Growing up in a small beach town meant spending a whole lot of time smoking weed in a parked car by the bay. I remember being seventeen and riding in the backseat of a friend’s car as we pulled up to watch the sunset over the ocean, the smell of the sea mingling with the sweetness of the smoke. On those nights, there was almost always an eclectic playlist shuffling through tracks by emo synthpoppers like Hellogoodbye and angsty Man Overboard songs; the perfect soundtrack for some teenage South Jersey ennui.
You could have slipped any song from Oldphone’s debut album, Not Anymore., into those playlists and it would have fit right in. The endearing DIY synths, honest heartfelt lyrics, and pop sensibilities on this release are essentially a distillation of all my favorite music as a teenager.
That’s not to say the release is immature or outdated. Not Anymore. taps into a very specific nostalgia that’s bound to resonate with former scene kids like myself, but what’s truly gripping is the way it approaches this nostalgia. It’s not cheaply cashing in on beloved old sounds or rehashing juvenilia – no, the album genuinely feels like it’s tapping into buried emotions and bringing them into a new light.
Immediately, the album transported me back to those adolescent days, and I realized that deep down, everything I felt in high school was still lurking somewhere inside me, for better or for worse. Not Anymore. is about the hidden emotions that linger within us for years, and about the process of unearthing those feelings so that you can move forward with your life.
Gregory Johnson, the musician behind Oldphone, explained in a statement that the album is “all about the things I don’t want to do anymore.” It’s an interesting subversion of nostalgia – oftentimes, media that plays into nostalgia paints the past in a rosy tint and chooses to revel in the positives and ignore the negatives. Here, Johnson does the opposite, using the sounds of the past to reconstruct their own brighter future.
The entire release is awash with a certain playfulness – the overall aesthetic is this blend of hyperpop and emo (a combination Johnson dubs HyperEmo), bringing an interesting dynamic of artificiality and raw honesty to its sound. Vulnerable lines like “Please say you love me, it’ll all be okay” are delivered with layers and layers of modulation, creating a dissonance between showcasing scary emotions while also burying it under a sonic mask. Sometimes, that’s the only way you can be real, right? In a way, the vocal effects make it all the more honest.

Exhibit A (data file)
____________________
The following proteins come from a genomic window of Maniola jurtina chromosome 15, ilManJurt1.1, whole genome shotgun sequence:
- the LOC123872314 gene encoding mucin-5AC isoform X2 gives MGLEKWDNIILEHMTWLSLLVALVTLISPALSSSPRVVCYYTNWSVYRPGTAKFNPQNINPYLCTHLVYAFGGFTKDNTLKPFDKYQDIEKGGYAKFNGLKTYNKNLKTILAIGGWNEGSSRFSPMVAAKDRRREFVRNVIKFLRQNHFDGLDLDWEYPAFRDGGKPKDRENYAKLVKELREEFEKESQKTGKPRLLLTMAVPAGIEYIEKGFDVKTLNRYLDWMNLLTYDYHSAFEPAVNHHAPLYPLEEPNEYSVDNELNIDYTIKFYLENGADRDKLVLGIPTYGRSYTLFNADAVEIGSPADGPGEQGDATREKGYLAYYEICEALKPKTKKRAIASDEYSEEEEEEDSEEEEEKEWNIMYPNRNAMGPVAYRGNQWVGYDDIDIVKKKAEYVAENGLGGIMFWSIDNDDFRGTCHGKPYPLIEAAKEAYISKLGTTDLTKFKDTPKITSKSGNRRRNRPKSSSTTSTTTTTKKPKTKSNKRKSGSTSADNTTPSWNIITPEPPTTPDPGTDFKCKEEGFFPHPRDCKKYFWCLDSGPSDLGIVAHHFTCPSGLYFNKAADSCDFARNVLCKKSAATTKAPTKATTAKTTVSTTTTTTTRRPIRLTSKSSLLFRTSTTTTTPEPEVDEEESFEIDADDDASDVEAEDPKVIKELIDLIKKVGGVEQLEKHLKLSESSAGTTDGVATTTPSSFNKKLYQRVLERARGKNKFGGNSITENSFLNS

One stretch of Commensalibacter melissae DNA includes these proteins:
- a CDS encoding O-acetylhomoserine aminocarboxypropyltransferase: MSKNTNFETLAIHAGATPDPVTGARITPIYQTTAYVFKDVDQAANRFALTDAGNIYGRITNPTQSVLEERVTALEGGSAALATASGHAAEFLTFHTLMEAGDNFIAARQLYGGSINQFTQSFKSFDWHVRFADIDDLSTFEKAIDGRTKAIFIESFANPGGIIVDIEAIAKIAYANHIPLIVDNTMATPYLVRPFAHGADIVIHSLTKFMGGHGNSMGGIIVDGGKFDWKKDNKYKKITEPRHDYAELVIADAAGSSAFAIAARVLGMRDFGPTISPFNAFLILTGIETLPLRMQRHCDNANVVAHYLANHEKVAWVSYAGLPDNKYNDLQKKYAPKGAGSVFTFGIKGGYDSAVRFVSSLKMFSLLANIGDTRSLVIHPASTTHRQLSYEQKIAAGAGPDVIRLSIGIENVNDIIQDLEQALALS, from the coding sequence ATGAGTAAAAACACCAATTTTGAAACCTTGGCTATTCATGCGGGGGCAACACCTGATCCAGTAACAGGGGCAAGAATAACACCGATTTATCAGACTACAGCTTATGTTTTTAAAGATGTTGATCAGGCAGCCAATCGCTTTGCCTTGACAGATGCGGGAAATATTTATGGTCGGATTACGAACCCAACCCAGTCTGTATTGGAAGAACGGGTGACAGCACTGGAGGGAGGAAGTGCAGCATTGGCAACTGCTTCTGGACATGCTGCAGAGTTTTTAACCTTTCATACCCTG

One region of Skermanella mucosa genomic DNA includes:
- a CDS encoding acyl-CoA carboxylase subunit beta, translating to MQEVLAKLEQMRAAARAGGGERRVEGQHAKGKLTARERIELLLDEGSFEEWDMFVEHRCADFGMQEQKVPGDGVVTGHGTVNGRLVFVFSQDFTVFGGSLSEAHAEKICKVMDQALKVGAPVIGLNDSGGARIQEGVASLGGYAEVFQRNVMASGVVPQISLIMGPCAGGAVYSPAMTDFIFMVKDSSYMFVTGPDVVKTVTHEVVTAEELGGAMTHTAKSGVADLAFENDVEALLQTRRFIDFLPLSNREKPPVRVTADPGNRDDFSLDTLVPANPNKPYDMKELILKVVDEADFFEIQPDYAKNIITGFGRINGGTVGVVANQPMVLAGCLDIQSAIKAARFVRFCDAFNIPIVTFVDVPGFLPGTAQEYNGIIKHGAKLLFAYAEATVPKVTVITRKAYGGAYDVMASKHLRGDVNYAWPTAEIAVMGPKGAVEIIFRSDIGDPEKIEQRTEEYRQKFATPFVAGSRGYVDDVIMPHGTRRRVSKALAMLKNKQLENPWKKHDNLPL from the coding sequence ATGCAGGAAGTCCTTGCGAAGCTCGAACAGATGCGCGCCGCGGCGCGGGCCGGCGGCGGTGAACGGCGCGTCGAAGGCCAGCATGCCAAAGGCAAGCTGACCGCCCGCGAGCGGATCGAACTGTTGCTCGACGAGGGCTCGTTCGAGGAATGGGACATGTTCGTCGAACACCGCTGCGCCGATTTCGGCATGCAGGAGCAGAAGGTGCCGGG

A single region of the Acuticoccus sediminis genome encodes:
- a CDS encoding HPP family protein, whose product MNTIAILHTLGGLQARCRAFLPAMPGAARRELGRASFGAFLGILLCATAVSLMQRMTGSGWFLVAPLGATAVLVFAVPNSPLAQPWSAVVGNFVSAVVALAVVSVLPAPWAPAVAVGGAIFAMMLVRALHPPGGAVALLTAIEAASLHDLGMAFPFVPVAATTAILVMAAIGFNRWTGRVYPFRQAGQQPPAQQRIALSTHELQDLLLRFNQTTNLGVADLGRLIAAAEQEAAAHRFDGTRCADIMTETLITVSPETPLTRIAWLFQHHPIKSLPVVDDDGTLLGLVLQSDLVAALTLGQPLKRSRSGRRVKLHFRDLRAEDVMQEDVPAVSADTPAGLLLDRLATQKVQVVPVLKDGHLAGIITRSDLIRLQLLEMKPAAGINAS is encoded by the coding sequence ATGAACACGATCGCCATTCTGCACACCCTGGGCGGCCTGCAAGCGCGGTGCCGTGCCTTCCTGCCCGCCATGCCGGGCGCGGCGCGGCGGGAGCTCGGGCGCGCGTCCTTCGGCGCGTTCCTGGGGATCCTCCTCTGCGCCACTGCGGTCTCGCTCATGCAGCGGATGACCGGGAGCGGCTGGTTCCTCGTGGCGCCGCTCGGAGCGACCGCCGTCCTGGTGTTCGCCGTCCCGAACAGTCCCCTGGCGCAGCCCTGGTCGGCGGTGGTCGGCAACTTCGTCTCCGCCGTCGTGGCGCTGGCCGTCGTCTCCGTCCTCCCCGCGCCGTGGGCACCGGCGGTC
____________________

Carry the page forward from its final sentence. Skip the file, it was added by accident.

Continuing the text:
The various effects on the vocals heighten the emotions and give them an almost melodramatic theatricality – but the analog sounds of emo guitars and gentle drumming help keep everything grounded. On “Restless,” we hear a robotic vibrato on backing vocals paired with a more ethereal vocal track, all blending with shimmering guitars. This distinct combination of sounds washes over the listener with a dreamy warmth.
Another standout is “Concrete,” featuring Superdestroyer. About half of the songs on this album are under two minutes, with this track being just under a minute and thirty seconds. It injects concentrated emotion into a short runtime, opening with a deceptively delicate guitar before speeding up the beat and introducing the brutal repeating line, “I was trying to destroy myself and honestly, I think that I did.”
Of course, it’s also worth noting that Oldphone is a master of the infectious hook. “Aries Szn,” featuring Sam Nazz and Eichlers, is the best kind of earworm – that chorus of “Oooh, I’ll never change my attitude, catch me if you can, an Aries with a master plan” is bound to lodge itself into your mind.
The final trio of tracks are reflective and perfectly wrap up the album. “broken brain” describes the shift that takes place when you start taking antidepressants and the way it can recolor your entire life up until that point. The final track is a declaration of change, fittingly titled “Not anymore.”
But the most revelatory moment in the album comes on the penultimate track, “Mood: nothing matters.” For the first time, the vocal track is free of any sort of electronic effects, and Johnson muses: “Every time in my life where I think I’m doing better in some degrees, I regress in some others. But after all these years, I’m starting to think that this might be what life is – we live, we learn, we grow, and we forget.” Right after, the guitar speeds up and an off-kilter keyboard chimes in, as if the instruments themselves are freaking out and responding directly to that truth.